• Someone Who Will Love You In All Your Damaged Glory, by Rafael Bob-Waksberg
  • The Goblin Emperor, by Katherine Addison
  • I Capture the Castle, by Dodie Smith
  • The Run of His Life: The People vs O. J. Simpson, by Jeffrey Toobin
  • Children of Time, by Adrian Tchaikovsky
  • Brideshead Revisited, by Evelyn Waugh

After that run, she stumbled on The Expanse, and has so far read four novels in the series (The ninth is supposed to appear either this year or next. Ha!), all of them super-engaging. Highly recommend!

Stay safe, dear blog readers. Stay safe.

3rd Monday in June 2020: Still Reading The Uninhabitable Earth

Self is reading fast as none of the arguments are new.

  • “We think of climate change as slow, but it is unnervingly fast.” — p. 198

There is a big, big elephant in the room, which is the impact of Greta Thunberg, who is never mentioned. (She shows up, finally, on p. 257)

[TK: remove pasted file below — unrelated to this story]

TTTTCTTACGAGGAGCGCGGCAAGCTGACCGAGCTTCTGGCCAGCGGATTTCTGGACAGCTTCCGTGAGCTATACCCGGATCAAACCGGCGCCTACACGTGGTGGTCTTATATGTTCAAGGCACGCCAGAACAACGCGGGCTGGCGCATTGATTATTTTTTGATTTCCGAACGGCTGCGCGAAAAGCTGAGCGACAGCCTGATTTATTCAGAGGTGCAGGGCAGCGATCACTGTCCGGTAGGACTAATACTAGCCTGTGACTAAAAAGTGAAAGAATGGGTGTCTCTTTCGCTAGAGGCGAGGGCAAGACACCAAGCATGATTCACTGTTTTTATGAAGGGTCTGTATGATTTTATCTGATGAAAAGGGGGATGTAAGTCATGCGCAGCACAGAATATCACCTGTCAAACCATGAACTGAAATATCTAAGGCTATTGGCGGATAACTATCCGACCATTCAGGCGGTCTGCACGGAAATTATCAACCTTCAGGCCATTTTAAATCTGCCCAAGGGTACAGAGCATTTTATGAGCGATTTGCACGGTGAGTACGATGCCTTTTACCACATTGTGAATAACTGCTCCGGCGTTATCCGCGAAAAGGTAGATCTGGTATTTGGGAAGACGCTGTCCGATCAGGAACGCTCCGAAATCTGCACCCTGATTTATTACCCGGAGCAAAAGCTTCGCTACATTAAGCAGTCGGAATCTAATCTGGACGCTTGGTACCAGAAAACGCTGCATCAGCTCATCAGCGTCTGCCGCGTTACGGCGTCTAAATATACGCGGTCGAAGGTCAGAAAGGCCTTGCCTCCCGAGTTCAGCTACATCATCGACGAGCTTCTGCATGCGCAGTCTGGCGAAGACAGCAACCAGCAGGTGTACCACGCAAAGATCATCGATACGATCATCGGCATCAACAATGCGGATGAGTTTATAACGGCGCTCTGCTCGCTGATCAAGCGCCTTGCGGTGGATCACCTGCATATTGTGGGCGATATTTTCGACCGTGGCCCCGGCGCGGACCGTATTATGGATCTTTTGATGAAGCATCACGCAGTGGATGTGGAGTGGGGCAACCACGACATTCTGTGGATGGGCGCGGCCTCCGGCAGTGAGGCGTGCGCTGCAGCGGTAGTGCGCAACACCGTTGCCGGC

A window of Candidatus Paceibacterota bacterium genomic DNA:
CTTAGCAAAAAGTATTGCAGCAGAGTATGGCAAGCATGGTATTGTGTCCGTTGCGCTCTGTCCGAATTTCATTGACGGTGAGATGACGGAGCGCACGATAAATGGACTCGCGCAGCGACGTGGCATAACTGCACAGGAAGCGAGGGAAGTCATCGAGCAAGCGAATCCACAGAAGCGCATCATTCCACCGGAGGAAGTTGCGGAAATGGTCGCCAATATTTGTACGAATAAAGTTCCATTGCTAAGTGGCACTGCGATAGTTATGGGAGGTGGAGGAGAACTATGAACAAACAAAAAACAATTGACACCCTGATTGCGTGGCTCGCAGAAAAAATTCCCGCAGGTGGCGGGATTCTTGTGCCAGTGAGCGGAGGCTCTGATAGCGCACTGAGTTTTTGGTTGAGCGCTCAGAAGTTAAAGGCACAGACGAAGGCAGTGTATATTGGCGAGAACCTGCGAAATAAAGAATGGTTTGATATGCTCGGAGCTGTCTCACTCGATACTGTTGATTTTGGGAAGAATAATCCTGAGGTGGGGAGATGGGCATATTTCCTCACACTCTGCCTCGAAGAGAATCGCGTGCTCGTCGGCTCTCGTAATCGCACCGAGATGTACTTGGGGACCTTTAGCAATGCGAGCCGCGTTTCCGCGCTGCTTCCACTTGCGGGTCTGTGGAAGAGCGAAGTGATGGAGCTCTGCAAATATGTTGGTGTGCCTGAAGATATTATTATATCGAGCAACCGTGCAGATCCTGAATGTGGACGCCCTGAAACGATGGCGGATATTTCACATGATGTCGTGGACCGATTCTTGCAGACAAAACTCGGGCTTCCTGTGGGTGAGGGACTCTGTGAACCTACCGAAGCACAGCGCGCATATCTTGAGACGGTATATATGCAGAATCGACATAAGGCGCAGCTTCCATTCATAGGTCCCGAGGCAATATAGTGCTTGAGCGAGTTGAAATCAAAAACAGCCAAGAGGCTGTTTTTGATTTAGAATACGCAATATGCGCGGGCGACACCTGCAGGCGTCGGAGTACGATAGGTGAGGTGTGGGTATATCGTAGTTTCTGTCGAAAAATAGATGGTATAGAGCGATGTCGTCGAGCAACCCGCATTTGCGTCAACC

• “Any number of dead is a tragedy, but more than 10,000 die each day, globally, from the small–particulate pollution produced by burning carbon.” — p. 203

Never in a million years, at the time this book was published (2019) could anyone have imagined that a pandemic and the need to find a vaccine would soon eclipse climate change in urgency.


Back from picking up prescriptions (which always require a doctor’s visit: $162). She catches a Gavin Newsom presser. He’s addressing the ongoing need for masks. This morning, self asked the doctor if he had a test. He did, but it cost $150. He reassured her that all of the patients he’d tested had tested negative.

“Do they all live in the area?” she asked.

“Some of them,” he said.